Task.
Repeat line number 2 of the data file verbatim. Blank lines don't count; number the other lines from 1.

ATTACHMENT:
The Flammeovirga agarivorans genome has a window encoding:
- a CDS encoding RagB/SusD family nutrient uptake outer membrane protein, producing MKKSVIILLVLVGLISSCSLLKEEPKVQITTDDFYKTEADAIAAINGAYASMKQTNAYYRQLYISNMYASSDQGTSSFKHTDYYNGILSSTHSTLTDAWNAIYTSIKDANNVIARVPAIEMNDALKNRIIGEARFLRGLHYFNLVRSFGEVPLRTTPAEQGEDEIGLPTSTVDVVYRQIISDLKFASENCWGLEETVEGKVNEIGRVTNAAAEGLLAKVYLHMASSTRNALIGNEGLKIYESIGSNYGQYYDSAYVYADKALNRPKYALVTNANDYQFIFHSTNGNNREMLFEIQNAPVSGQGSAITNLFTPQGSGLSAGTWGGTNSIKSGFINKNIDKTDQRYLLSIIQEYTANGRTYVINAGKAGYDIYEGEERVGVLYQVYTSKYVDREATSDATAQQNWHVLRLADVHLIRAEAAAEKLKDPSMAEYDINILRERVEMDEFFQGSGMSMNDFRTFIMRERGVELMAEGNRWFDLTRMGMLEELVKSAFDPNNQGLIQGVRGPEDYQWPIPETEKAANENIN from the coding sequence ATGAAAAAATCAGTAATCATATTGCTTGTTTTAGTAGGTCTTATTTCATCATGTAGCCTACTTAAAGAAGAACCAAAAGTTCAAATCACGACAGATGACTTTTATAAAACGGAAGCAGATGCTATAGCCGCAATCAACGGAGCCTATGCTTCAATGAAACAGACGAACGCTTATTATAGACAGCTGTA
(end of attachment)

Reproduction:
- a CDS encoding RagB/SusD family nutrient uptake outer membrane protein, producing MKKSVIILLVLVGLISSCSLLKEEPKVQITTDDFYKTEADAIAAINGAYASMKQTNAYYRQLYISNMYASSDQGTSSFKHTDYYNGILSSTHSTLTDAWNAIYTSIKDANNVIARVPAIEMNDALKNRIIGEARFLRGLHYFNLVRSFGEVPLRTTPAEQGEDEIGLPTSTVDVVYRQIISDLKFASENCWGLEETVEGKVNEIGRVTNAAAEGLLAKVYLHMASSTRNALIGNEGLKIYESIGSNYGQYYDSAYVYADKALNRPKYALVTNANDYQFIFHSTNGNNREMLFEIQNAPVSGQGSAITNLFTPQGSGLSAGTWGGTNSIKSGFINKNIDKTDQRYLLSIIQEYTANGRTYVINAGKAGYDIYEGEERVGVLYQVYTSKYVDREATSDATAQQNWHVLRLADVHLIRAEAAAEKLKDPSMAEYDINILRERVEMDEFFQGSGMSMNDFRTFIMRERGVELMAEGNRWFDLTRMGMLEELVKSAFDPNNQGLIQGVRGPEDYQWPIPETEKAANENIN from the coding sequence ATGAAAAAATCAGTAATCATATTGCTTGTTTTAGTAGGTCTTATTTCATCATGTAGCCTACTTAAAGAAGAACCAAAAGTTCAAATCACGACAGATGACTTTTATAAAACGGAAGCAGATGCTATAGCCGCAATCAACGGAGCCTATGCTTCAATGAAACAGACGAACGCTTATTATAGACAGCTGTA